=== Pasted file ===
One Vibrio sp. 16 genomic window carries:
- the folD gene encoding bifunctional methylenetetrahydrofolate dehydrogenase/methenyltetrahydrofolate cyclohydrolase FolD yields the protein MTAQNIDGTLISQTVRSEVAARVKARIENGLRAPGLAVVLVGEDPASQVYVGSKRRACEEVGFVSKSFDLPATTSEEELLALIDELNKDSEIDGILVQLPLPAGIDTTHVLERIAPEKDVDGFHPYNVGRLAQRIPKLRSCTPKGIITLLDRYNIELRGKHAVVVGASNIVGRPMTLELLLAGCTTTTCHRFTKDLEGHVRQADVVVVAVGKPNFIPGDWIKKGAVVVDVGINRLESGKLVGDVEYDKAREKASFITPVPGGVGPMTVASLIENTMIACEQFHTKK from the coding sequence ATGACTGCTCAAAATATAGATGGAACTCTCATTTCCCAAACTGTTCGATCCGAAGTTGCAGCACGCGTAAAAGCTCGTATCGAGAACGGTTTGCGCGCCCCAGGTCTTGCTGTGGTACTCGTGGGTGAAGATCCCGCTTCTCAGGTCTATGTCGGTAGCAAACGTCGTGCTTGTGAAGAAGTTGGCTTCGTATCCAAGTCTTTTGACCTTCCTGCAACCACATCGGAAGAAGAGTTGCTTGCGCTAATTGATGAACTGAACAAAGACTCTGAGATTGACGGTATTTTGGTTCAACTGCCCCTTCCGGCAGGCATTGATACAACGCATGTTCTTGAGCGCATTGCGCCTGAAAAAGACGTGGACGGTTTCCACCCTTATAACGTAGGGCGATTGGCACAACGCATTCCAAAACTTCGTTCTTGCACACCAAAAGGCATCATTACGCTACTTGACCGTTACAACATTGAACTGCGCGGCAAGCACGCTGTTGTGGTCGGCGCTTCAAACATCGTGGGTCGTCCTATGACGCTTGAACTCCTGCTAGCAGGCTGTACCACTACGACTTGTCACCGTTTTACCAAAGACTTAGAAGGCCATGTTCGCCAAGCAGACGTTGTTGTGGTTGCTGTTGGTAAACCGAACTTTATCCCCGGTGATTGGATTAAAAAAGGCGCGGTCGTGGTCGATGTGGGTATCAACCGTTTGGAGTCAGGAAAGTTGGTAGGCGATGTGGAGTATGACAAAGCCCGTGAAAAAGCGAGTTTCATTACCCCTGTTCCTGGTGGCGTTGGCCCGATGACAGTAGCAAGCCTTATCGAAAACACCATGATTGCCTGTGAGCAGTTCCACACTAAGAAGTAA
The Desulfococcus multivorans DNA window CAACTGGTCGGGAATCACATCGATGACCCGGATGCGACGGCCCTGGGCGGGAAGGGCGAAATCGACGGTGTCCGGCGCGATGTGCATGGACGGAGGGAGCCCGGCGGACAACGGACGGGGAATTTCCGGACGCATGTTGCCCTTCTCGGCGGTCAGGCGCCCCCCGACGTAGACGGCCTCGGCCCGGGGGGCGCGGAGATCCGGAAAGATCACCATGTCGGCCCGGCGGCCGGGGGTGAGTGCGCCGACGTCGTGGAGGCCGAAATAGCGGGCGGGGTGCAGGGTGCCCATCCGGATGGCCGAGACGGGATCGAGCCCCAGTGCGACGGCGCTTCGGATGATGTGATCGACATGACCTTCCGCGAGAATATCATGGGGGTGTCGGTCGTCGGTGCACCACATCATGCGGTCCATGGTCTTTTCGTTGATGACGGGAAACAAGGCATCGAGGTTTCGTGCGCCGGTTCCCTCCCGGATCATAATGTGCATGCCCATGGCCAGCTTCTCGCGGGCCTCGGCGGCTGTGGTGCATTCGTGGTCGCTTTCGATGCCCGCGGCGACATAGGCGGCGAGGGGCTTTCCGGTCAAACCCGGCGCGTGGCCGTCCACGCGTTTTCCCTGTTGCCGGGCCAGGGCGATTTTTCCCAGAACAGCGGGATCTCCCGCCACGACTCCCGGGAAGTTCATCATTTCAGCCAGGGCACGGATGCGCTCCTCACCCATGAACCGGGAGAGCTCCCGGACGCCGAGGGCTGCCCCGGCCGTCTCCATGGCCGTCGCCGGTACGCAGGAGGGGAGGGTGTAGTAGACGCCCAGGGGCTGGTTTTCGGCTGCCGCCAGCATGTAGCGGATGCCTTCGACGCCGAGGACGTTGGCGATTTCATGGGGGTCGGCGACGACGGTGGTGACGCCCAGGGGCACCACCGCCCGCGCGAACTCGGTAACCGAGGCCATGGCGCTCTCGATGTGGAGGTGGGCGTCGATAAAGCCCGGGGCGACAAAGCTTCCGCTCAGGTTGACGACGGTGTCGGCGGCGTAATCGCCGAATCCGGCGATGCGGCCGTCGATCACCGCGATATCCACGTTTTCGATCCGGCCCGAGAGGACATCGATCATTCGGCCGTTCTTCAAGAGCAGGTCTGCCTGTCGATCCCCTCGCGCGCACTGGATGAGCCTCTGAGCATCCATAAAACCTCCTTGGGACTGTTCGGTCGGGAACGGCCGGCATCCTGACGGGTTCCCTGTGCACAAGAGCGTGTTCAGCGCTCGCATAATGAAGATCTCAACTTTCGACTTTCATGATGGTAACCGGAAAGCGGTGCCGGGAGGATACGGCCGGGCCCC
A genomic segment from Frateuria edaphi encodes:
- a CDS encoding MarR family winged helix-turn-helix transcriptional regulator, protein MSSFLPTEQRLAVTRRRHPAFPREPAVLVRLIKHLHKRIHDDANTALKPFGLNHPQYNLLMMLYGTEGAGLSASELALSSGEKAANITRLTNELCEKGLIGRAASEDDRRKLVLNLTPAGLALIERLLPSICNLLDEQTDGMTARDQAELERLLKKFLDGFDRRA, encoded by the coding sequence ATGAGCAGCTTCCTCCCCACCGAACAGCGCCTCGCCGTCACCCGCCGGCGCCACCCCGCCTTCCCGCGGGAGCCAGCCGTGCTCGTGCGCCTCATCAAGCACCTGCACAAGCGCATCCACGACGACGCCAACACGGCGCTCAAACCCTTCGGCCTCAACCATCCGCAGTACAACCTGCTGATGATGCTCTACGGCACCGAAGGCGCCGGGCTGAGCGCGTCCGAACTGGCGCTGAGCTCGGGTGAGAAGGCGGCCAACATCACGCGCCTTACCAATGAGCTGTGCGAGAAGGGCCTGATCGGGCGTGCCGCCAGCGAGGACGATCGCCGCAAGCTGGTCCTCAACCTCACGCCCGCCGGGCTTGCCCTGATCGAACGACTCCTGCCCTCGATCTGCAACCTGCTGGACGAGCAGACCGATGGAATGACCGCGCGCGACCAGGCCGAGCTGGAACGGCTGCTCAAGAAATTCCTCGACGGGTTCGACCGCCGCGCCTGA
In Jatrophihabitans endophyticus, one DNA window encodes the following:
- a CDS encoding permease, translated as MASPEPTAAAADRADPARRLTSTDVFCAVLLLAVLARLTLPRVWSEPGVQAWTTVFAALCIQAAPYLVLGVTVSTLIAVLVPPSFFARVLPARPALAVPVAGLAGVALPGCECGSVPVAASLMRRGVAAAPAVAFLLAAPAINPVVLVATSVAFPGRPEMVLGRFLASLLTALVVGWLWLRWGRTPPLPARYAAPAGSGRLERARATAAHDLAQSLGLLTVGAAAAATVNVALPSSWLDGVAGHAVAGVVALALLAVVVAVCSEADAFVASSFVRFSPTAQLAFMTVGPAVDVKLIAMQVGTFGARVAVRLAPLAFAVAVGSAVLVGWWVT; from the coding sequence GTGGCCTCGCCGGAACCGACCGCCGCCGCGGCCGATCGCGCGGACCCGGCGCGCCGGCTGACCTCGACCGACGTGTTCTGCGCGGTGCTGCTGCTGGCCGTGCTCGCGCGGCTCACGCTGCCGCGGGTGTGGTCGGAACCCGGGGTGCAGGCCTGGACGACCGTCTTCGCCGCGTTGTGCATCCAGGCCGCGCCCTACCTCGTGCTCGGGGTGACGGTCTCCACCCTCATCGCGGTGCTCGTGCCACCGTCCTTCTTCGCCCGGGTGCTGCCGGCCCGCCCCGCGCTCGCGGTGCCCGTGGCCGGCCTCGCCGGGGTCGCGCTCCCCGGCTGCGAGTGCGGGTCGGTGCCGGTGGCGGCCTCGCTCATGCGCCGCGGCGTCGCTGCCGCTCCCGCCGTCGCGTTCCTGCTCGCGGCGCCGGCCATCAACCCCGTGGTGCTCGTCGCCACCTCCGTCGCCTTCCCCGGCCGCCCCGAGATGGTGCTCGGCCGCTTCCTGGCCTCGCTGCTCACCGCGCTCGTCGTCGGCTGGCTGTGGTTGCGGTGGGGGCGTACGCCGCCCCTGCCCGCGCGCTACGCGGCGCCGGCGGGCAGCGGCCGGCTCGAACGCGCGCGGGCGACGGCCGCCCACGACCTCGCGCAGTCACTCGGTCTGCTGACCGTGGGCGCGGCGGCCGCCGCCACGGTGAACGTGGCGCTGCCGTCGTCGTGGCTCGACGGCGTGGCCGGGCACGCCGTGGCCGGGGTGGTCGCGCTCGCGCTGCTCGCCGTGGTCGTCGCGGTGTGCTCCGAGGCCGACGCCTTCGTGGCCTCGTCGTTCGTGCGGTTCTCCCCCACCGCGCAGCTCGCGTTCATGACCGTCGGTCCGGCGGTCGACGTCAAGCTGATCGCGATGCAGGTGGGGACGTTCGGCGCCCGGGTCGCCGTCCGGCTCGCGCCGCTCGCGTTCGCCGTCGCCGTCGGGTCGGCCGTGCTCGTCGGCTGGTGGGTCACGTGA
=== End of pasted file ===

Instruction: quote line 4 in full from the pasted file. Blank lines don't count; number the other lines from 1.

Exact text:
A genomic segment from Frateuria edaphi encodes: